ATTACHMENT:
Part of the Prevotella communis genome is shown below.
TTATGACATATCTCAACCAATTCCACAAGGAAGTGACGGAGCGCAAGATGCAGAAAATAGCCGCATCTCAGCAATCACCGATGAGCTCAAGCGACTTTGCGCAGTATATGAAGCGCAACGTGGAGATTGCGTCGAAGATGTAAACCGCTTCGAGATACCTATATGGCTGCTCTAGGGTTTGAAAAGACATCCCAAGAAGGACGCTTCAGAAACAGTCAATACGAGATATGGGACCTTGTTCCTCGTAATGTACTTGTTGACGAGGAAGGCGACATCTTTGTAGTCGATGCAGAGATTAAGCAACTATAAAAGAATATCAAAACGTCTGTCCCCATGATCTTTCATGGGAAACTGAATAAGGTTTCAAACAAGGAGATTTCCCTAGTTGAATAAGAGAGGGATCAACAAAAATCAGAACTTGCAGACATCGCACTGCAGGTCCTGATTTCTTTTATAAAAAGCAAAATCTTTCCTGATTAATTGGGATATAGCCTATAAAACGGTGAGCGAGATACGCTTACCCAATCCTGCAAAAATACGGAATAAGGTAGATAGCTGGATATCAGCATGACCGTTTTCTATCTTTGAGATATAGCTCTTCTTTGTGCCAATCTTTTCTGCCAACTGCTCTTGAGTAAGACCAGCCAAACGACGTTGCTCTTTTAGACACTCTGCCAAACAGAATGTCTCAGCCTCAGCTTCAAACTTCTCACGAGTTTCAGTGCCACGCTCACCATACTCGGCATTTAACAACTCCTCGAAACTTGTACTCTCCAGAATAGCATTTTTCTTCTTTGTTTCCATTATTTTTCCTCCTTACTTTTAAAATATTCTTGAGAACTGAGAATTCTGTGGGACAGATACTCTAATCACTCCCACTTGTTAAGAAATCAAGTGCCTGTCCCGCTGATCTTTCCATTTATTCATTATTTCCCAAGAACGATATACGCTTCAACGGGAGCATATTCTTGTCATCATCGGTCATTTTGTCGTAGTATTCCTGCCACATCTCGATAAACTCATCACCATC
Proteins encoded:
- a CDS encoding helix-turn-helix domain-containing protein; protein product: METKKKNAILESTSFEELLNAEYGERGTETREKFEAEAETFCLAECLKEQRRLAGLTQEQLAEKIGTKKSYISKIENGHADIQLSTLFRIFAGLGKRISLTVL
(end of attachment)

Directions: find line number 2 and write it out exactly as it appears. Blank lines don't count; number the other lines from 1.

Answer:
TTATGACATATCTCAACCAATTCCACAAGGAAGTGACGGAGCGCAAGATGCAGAAAATAGCCGCATCTCAGCAATCACCGATGAGCTCAAGCGACTTTGCGCAGTATATGAAGCGCAACGTGGAGATTGCGTCGAAGATGTAAACCGCTTCGAGATACCTATATGGCTGCTCTAGGGTTTGAAAAGACATCCCAAGAAGGACGCTTCAGAAACAGTCAATACGAGATATGGGACCTTGTTCCTCGTAATGTACTTGTTGACGAGGAAGGCGACATCTTTGTAGTCGATGCAGAGATTAAGCAACTATAAAAGAATATCAAAACGTCTGTCCCCATGATCTTTCATGGGAAACTGAATAAGGTTTCAAACAAGGAGATTTCCCTAGTTGAATAAGAGAGGGATCAACAAAAATCAGAACTTGCAGACATCGCACTGCAGGTCCTGATTTCTTTTATAAAAAGCAAAATCTTTCCTGATTAATTGGGATATAGCCTATAAAACGGTGAGCGAGATACGCTTACCCAATCCTGCAAAAATACGGAATAAGGTAGATAGCTGGATATCAGCATGACCGTTTTCTATCTTTGAGATATAGCTCTTCTTTGTGCCAATCTTTTCTGCCAACTGCTCTTGAGTAAGACCAGCCAAACGACGTTGCTCTTTTAGACACTCTGCCAAACAGAATGTCTCAGCCTCAGCTTCAAACTTCTCACGAGTTTCAGTGCCACGCTCACCATACTCGGCATTTAACAACTCCTCGAAACTTGTACTCTCCAGAATAGCATTTTTCTTCTTTGTTTCCATTATTTTTCCTCCTTACTTTTAAAATATTCTTGAGAACTGAGAATTCTGTGGGACAGATACTCTAATCACTCCCACTTGTTAAGAAATCAAGTGCCTGTCCCGCTGATCTTTCCATTTATTCATTATTTCCCAAGAACGATATACGCTTCAACGGGAGCATATTCTTGTCATCATCGGTCATTTTGTCGTAGTATTCCTGCCACATCTCGATAAACTCATCACCATC